While prenatal sex hormones guide the development of sex-typical reproductive structures, they also act on the developing brain, resulting in sex differences in brain and behavior in animal models. Stemming from this literature is the prominent hypothesis that prenatal neuroendocrine factors underlie sex differences in human sexual orientation, to explain why most males have a preference for female sexual partners (gynephilia), whereas most females display a preference for male sexual partners (androphilia). Convergent evidence from experiments of nature and indirect markers of prenatal hormones strongly support a role for prenatal androgens in same-same sexual orientations in women, although this finding is specific to a subset of lesbians who are also gender nonconforming (“butch”). More gender-conforming lesbians (“femmes”) do not show evidence of increased prenatal androgens. The literature has been more mixed for male sexual orientation: some report evidence of low prenatal androgen exposure, while others report evidence of high androgen levels and many other studies find no support for a role of prenatal androgen exposure in the development of androphilia in males. Recent evidence suggests there may be subgroups of gay men who owe their sexual orientation to distinct biodevelopmental mechanisms, which could account for these mixed findings. Although this research is young, it is similar to findings from lesbian populations, because gay men who are more gender nonconforming, and report a preference for receptive anal sex, differ on markers of prenatal development from gay men who are more gender conforming and report a preference for insertive anal sex. This chapter concludes with future research avenues including assessing whether multiple biodevelopmental pathways underlie sexual orientation and whether neuroendocrine factors and other biological mechanisms (e.g., immunology, genetics) interact to promote a same-sex sexual orientation.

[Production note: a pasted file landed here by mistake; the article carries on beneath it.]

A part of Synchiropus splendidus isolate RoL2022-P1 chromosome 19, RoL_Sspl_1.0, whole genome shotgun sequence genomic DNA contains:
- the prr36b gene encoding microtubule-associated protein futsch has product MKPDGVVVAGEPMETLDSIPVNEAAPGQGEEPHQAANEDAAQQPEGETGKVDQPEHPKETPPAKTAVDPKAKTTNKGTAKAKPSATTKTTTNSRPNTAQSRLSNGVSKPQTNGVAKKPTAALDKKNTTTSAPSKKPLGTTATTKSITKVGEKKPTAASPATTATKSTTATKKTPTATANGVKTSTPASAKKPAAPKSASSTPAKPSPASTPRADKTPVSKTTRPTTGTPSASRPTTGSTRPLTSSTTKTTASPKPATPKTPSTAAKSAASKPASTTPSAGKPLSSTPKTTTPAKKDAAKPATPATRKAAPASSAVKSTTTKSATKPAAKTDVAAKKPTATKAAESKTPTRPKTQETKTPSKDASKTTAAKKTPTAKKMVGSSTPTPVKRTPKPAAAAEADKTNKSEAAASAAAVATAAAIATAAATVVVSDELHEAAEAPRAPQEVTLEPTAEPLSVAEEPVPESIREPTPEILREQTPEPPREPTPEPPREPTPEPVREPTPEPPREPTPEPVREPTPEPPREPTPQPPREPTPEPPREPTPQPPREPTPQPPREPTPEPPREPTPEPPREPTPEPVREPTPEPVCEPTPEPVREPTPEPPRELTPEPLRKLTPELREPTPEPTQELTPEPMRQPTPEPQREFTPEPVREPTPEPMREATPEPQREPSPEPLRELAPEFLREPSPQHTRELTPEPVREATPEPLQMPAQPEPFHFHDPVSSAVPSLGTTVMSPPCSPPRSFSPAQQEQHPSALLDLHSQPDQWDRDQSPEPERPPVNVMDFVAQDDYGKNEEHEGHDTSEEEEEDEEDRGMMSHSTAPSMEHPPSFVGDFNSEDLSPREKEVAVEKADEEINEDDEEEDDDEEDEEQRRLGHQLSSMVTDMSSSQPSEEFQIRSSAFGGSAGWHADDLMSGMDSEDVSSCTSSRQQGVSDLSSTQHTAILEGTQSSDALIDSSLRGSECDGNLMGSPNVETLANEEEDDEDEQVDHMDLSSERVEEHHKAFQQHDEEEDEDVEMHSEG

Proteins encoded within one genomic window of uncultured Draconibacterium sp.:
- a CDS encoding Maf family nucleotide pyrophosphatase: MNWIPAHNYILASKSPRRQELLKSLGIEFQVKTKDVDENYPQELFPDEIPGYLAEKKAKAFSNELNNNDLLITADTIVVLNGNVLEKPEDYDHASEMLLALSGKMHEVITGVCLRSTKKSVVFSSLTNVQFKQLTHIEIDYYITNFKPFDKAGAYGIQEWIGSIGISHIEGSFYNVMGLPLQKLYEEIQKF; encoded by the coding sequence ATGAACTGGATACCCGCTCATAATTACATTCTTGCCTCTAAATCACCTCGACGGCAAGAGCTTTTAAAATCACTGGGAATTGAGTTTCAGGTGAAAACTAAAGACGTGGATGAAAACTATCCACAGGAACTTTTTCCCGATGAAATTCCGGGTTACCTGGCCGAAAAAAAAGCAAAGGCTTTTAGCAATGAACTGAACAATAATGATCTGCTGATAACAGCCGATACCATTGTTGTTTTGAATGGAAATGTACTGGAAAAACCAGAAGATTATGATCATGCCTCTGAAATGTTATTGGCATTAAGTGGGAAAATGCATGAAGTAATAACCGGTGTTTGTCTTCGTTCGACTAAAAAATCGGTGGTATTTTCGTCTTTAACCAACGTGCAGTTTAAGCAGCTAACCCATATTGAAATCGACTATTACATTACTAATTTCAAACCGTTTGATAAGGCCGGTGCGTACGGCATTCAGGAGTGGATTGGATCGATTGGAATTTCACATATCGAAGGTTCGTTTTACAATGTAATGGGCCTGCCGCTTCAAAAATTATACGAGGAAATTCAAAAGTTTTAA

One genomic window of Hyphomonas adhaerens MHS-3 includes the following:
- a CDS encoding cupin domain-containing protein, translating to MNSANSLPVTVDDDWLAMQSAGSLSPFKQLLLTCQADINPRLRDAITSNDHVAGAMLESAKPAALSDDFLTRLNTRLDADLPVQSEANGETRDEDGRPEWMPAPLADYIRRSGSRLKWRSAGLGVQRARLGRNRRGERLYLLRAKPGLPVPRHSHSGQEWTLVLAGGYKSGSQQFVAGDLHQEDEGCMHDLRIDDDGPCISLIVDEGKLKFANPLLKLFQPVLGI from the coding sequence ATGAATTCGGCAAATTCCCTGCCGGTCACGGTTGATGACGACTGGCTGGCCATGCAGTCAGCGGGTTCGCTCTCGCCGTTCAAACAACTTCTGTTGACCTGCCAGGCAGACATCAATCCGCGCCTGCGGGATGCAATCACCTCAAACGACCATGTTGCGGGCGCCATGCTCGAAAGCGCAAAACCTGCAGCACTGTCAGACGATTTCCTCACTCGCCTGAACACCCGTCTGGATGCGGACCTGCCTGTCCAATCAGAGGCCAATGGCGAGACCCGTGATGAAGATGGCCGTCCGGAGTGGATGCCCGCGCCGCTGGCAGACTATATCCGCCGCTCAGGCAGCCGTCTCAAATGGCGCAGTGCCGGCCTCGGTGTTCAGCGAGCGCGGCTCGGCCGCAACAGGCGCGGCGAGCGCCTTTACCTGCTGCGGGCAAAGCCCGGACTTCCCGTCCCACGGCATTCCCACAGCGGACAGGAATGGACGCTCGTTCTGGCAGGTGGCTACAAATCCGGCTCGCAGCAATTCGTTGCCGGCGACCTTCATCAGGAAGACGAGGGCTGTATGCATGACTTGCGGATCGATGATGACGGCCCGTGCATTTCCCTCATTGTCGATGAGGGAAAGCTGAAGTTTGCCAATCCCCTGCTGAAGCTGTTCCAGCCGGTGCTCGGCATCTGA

Ashlyn Swift-Gallant and S. Marc Breedlove
Allison E. Gaffey and Brandy S. Martinez
There are two main branches of the human stress response. The autonomic nervous system acts rapidly and is often referred to as our fight or flight response. The slow-acting arm of the stress response refers to the hypothalamic-pituitary-adrenal (HPA) axis, which triggers a hormone cascade resulting in the release of various hormones including cortisol. Healthy functioning of the HPA axis is tightly regulated by negative feedback, the endogenous self-regulatory mechanism of the system that terminates cortisol production. Alterations in HPA axis functioning are characterized by both hypo- and hypersecretion of cortisol in response to psychological stress and are typically associated with negative physical health outcomes as well as clinical pathology. What remains poorly understood is how HPA activity changes with age and the pathways through which these changes occur. In addition to changes associated with the normative aging process, age-related changes in cortisol may also be driven by the cumulative effects of stress experienced across the life span (e.g., traumatic stress); stressors unique to later life (e.g., caring for an ailing loved one); or health problems. Although research examining how the HPA axis might change with age is inconsistent, there appears to be reasonable evidence to suggest that: (1) both stress-induced and diurnal cortisol output may increase with age, potentially beginning with changes in the cortisol awakening response, (2) variability in cortisol production increases with age, (3) diurnal (i.e., daily) cortisol rhythms are preserved in later life, and (4) age-related differences in cortisol may be more distinct in men than in women. However, it remains unknown whether these changes in older adults’ physiology reflect maladaptive functioning of the HPA axis or interact with other health concerns to negatively affect overall psychophysiological health. Further research is needed to disentangle the interplay between aging and HPA axis functioning to better understand what alterations are associated with the normative aging process, when they occur, and how they influence longevity.